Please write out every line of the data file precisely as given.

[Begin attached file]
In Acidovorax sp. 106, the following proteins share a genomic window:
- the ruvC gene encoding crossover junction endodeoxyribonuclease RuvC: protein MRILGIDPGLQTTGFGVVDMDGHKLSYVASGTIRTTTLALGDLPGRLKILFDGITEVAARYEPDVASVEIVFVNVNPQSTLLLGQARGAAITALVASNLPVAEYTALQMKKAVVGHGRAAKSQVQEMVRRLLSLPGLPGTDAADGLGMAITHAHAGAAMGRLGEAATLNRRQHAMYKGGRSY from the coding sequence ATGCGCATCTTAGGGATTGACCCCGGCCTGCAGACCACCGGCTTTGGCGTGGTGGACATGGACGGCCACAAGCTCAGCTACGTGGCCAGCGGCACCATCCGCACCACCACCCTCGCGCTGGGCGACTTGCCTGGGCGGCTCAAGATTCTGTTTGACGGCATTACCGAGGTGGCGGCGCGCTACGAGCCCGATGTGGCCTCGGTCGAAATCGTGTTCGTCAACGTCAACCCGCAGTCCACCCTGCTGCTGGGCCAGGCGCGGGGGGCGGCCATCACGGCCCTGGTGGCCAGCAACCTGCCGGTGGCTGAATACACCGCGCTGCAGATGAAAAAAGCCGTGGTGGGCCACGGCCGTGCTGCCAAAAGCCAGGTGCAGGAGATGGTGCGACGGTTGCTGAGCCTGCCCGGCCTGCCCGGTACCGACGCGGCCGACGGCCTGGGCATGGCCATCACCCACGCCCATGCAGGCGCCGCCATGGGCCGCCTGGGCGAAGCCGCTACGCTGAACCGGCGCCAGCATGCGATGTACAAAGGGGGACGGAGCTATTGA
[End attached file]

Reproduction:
In Acidovorax sp. 106, the following proteins share a genomic window:
- the ruvC gene encoding crossover junction endodeoxyribonuclease RuvC: protein MRILGIDPGLQTTGFGVVDMDGHKLSYVASGTIRTTTLALGDLPGRLKILFDGITEVAARYEPDVASVEIVFVNVNPQSTLLLGQARGAAITALVASNLPVAEYTALQMKKAVVGHGRAAKSQVQEMVRRLLSLPGLPGTDAADGLGMAITHAHAGAAMGRLGEAATLNRRQHAMYKGGRSY from the coding sequence ATGCGCATCTTAGGGATTGACCCCGGCCTGCAGACCACCGGCTTTGGCGTGGTGGACATGGACGGCCACAAGCTCAGCTACGTGGCCAGCGGCACCATCCGCACCACCACCCTCGCGCTGGGCGACTTGCCTGGGCGGCTCAAGATTCTGTTTGACGGCATTACCGAGGTGGCGGCGCGCTACGAGCCCGATGTGGCCTCGGTCGAAATCGTGTTCGTCAACGTCAACCCGCAGTCCACCCTGCTGCTGGGCCAGGCGCGGGGGGCGGCCATCACGGCCCTGGTGGCCAGCAACCTGCCGGTGGCTGAATACACCGCGCTGCAGATGAAAAAAGCCGTGGTGGGCCACGGCCGTGCTGCCAAAAGCCAGGTGCAGGAGATGGTGCGACGGTTGCTGAGCCTGCCCGGCCTGCCCGGTACCGACGCGGCCGACGGCCTGGGCATGGCCATCACCCACGCCCATGCAGGCGCCGCCATGGGCCGCCTGGGCGAAGCCGCTACGCTGAACCGGCGCCAGCATGCGATGTACAAAGGGGGACGGAGCTATTGA